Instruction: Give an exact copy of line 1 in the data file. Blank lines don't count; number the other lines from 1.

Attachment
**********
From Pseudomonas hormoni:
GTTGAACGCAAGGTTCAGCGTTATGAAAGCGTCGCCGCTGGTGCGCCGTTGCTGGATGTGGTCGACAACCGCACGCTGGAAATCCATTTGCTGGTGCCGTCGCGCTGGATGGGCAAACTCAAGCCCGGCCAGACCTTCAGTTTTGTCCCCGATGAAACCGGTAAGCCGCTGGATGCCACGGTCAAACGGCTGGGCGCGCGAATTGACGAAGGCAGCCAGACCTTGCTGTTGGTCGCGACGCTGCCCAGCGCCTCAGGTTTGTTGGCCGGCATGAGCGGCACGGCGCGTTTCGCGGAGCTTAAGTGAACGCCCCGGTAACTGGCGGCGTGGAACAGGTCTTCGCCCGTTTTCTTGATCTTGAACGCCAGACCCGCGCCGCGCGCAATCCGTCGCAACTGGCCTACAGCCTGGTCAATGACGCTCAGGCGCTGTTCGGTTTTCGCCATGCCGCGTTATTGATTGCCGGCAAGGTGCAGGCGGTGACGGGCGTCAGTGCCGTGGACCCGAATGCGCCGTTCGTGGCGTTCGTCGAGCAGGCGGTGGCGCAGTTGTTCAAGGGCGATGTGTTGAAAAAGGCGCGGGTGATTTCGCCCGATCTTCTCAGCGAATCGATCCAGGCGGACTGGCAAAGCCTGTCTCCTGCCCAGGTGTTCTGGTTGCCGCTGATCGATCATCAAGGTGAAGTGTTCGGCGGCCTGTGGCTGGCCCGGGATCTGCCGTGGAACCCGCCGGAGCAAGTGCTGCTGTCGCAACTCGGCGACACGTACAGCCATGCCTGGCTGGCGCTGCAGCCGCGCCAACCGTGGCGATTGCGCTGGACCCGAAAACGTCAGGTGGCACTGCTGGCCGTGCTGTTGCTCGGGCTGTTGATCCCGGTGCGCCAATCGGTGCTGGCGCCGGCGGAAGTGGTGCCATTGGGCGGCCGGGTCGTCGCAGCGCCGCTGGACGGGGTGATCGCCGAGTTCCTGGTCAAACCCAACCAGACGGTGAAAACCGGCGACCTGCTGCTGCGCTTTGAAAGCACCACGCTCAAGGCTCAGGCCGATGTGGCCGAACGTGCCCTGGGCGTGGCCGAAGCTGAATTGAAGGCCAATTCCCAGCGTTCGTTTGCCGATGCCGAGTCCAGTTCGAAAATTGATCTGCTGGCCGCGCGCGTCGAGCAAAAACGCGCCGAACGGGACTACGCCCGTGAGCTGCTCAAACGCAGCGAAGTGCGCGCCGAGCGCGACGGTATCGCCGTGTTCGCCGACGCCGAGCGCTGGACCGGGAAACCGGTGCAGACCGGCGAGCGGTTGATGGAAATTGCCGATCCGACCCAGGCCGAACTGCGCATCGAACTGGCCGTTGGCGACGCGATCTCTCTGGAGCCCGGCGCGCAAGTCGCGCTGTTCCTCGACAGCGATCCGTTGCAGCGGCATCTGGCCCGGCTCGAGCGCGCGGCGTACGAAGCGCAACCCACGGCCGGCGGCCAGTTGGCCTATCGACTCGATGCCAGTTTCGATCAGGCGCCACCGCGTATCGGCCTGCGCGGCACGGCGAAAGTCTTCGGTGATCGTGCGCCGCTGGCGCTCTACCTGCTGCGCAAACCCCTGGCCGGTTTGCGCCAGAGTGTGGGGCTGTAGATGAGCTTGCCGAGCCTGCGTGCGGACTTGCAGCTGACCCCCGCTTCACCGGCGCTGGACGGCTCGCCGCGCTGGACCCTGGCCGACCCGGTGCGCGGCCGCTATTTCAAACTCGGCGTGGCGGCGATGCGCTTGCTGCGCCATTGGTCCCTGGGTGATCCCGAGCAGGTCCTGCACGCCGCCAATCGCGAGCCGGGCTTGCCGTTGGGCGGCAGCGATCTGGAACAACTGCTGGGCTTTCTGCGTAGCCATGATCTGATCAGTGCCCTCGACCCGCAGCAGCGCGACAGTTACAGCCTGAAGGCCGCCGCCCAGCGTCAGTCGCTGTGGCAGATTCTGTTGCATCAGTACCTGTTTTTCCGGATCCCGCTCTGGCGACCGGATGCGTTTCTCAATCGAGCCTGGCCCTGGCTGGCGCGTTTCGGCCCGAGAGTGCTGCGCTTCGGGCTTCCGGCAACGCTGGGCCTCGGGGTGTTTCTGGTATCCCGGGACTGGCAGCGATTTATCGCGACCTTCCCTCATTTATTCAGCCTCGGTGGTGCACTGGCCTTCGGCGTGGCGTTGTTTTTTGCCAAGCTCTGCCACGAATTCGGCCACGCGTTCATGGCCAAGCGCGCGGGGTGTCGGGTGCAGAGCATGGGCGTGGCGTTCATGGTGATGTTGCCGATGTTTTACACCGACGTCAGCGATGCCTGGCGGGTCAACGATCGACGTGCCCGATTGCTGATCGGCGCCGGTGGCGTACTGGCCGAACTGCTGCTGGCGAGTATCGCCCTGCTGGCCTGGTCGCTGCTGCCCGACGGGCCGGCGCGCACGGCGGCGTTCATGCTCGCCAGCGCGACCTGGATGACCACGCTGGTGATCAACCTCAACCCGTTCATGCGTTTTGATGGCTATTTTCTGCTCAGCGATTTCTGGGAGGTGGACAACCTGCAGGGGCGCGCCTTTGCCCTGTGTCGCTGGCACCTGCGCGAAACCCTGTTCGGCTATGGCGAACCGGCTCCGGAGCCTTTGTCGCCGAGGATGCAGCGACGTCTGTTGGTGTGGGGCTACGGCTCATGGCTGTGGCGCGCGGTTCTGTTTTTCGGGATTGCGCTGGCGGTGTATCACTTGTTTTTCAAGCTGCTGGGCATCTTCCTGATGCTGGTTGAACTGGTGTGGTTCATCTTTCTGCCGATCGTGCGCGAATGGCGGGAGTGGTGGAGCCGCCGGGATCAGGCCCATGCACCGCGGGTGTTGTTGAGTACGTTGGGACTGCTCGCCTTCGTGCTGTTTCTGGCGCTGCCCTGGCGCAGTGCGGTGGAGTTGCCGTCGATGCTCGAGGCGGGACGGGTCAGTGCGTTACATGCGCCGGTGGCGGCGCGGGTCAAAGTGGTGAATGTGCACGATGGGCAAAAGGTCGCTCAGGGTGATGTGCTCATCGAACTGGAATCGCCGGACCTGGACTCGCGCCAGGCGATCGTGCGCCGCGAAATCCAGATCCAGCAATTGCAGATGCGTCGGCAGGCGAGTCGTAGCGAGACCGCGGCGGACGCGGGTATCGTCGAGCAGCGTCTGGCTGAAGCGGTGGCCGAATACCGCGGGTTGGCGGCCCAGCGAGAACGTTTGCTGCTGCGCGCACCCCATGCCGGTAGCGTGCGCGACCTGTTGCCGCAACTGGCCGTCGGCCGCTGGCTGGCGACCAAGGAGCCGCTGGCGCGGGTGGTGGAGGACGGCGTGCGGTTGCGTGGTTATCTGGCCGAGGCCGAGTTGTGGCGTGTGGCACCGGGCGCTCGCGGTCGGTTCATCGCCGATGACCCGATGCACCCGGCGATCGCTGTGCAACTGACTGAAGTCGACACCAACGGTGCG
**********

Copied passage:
From Pseudomonas hormoni: